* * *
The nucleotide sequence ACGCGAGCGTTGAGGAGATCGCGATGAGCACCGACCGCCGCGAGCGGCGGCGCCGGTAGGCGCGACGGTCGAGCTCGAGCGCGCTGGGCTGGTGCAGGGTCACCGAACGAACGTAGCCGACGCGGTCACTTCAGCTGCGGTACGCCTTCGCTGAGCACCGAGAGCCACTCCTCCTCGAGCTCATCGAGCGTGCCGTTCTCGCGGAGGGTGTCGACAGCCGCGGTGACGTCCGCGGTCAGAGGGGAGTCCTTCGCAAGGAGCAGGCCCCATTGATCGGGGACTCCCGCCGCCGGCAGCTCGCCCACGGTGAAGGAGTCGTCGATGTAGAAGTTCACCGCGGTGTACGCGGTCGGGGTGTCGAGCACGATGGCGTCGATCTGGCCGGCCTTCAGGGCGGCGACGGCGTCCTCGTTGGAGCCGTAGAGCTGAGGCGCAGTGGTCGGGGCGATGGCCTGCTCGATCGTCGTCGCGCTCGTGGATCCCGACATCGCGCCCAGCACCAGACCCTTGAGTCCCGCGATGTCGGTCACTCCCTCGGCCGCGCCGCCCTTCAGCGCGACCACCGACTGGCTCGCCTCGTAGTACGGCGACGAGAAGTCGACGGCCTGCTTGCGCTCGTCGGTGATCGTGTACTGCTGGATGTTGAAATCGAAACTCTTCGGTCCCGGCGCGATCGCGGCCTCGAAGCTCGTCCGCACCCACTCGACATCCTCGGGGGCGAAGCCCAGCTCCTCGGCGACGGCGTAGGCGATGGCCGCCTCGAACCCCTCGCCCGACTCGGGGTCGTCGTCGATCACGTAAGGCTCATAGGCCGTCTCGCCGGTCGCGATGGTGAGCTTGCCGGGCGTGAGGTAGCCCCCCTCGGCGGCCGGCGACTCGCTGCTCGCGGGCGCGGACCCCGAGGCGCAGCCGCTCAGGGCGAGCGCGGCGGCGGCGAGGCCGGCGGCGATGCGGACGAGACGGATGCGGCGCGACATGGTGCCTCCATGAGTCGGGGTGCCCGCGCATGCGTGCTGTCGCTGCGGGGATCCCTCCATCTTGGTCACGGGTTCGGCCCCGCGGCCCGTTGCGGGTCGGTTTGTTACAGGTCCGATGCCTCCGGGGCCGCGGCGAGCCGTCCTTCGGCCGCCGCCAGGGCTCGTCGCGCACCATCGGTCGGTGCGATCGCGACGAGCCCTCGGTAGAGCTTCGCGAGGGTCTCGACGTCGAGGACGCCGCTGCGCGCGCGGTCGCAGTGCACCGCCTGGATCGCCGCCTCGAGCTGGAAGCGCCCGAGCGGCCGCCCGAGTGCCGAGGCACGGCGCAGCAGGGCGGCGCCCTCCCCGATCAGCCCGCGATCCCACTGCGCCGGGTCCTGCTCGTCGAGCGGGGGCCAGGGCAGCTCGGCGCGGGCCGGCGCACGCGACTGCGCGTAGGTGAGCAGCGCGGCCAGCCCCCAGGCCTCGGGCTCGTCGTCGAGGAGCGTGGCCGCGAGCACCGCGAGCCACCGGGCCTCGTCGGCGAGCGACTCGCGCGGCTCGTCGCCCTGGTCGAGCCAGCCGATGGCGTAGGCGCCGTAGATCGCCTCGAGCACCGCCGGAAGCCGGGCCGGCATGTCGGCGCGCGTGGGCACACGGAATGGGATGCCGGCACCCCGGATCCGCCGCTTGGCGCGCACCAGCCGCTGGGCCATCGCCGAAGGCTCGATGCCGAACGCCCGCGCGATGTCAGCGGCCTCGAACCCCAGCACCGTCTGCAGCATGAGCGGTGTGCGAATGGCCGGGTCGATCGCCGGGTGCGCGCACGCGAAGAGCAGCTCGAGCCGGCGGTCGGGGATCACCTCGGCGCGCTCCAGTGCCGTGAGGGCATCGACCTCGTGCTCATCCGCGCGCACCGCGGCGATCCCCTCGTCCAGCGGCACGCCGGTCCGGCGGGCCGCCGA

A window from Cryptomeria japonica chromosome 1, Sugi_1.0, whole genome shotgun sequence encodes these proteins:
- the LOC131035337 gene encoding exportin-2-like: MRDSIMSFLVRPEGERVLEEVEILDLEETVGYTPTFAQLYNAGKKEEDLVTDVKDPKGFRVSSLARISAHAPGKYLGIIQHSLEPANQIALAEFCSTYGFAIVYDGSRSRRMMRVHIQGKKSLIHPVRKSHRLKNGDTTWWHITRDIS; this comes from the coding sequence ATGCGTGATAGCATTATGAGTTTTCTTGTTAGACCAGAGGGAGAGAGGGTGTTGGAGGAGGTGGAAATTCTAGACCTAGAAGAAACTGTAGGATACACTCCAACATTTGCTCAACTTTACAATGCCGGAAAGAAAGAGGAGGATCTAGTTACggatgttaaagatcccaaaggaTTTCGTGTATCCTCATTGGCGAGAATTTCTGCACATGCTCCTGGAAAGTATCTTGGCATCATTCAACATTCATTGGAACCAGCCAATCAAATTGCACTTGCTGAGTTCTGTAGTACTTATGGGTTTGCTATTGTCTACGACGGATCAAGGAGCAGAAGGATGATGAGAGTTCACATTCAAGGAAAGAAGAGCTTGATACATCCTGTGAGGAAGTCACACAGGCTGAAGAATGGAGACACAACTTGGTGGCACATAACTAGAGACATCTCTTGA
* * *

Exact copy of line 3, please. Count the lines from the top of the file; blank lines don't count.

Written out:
- the LOC131035337 gene encoding exportin-2-like: MRDSIMSFLVRPEGERVLEEVEILDLEETVGYTPTFAQLYNAGKKEEDLVTDVKDPKGFRVSSLARISAHAPGKYLGIIQHSLEPANQIALAEFCSTYGFAIVYDGSRSRRMMRVHIQGKKSLIHPVRKSHRLKNGDTTWWHITRDIS; this comes from the coding sequence ATGCGTGATAGCATTATGAGTTTTCTTGTTAGACCAGAGGGAGAGAGGGTGTTGGAGGAGGTGGAAATTCTAGACCTAGAAGAAACTGTAGGATACACTCCAACATTTGCTCAACTTTACAATGCCGGAAAGAAAGAGGAGGATCTAGTTACggatgttaaagatcccaaaggaTTTCGTGTATCCTCATTGGCGAGAATTTCTGCACATGCTCCTGGAAAGTATCTTGGCATCATTCAACATTCATTGGAACCAGCCAATCAAATTGCACTTGCTGAGTTCTGTAGTACTTATGGGTTTGCTATTGTCTACGACGGATCAAGGAGCAGAAGGATGATGAGAGTTCACATTCAAGGAAAGAAGAGCTTGATACATCCTGTGAGGAAGTCACACAGGCTGAAGAATGGAGACACAACTTGGTGGCACATAACTAGAGACATCTCTTGA